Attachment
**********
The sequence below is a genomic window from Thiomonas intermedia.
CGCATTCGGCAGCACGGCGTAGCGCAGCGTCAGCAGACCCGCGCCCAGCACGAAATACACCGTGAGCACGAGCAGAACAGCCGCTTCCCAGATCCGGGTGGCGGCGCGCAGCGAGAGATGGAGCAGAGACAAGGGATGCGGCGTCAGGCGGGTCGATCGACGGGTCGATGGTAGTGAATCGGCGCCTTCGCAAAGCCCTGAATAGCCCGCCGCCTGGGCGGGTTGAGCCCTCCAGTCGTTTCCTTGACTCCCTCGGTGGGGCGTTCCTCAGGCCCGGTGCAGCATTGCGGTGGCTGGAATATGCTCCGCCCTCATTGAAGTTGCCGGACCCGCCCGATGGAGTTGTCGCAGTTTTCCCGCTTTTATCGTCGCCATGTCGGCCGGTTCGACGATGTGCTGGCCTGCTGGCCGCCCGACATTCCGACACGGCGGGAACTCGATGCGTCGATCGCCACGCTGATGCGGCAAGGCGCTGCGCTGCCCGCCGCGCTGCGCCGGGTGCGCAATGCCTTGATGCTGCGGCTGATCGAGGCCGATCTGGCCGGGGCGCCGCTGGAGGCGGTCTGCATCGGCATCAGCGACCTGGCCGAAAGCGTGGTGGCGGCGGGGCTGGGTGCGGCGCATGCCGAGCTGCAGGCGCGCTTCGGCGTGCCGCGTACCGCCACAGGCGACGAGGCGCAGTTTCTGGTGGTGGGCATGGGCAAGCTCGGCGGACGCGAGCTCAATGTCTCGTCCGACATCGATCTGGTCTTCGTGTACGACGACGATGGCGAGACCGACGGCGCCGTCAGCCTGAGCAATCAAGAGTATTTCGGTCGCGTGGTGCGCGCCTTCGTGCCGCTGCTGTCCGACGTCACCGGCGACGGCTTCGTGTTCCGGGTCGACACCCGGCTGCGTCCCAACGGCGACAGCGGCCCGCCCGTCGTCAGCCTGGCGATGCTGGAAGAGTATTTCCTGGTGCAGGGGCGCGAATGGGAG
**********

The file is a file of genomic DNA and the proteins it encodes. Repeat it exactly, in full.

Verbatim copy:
The sequence below is a genomic window from Thiomonas intermedia.
CGCATTCGGCAGCACGGCGTAGCGCAGCGTCAGCAGACCCGCGCCCAGCACGAAATACACCGTGAGCACGAGCAGAACAGCCGCTTCCCAGATCCGGGTGGCGGCGCGCAGCGAGAGATGGAGCAGAGACAAGGGATGCGGCGTCAGGCGGGTCGATCGACGGGTCGATGGTAGTGAATCGGCGCCTTCGCAAAGCCCTGAATAGCCCGCCGCCTGGGCGGGTTGAGCCCTCCAGTCGTTTCCTTGACTCCCTCGGTGGGGCGTTCCTCAGGCCCGGTGCAGCATTGCGGTGGCTGGAATATGCTCCGCCCTCATTGAAGTTGCCGGACCCGCCCGATGGAGTTGTCGCAGTTTTCCCGCTTTTATCGTCGCCATGTCGGCCGGTTCGACGATGTGCTGGCCTGCTGGCCGCCCGACATTCCGACACGGCGGGAACTCGATGCGTCGATCGCCACGCTGATGCGGCAAGGCGCTGCGCTGCCCGCCGCGCTGCGCCGGGTGCGCAATGCCTTGATGCTGCGGCTGATCGAGGCCGATCTGGCCGGGGCGCCGCTGGAGGCGGTCTGCATCGGCATCAGCGACCTGGCCGAAAGCGTGGTGGCGGCGGGGCTGGGTGCGGCGCATGCCGAGCTGCAGGCGCGCTTCGGCGTGCCGCGTACCGCCACAGGCGACGAGGCGCAGTTTCTGGTGGTGGGCATGGGCAAGCTCGGCGGACGCGAGCTCAATGTCTCGTCCGACATCGATCTGGTCTTCGTGTACGACGACGATGGCGAGACCGACGGCGCCGTCAGCCTGAGCAATCAAGAGTATTTCGGTCGCGTGGTGCGCGCCTTCGTGCCGCTGCTGTCCGACGTCACCGGCGACGGCTTCGTGTTCCGGGTCGACACCCGGCTGCGTCCCAACGGCGACAGCGGCCCGCCCGTCGTCAGCCTGGCGATGCTGGAAGAGTATTTCCTGGTGCAGGGGCGCGAATGGGAG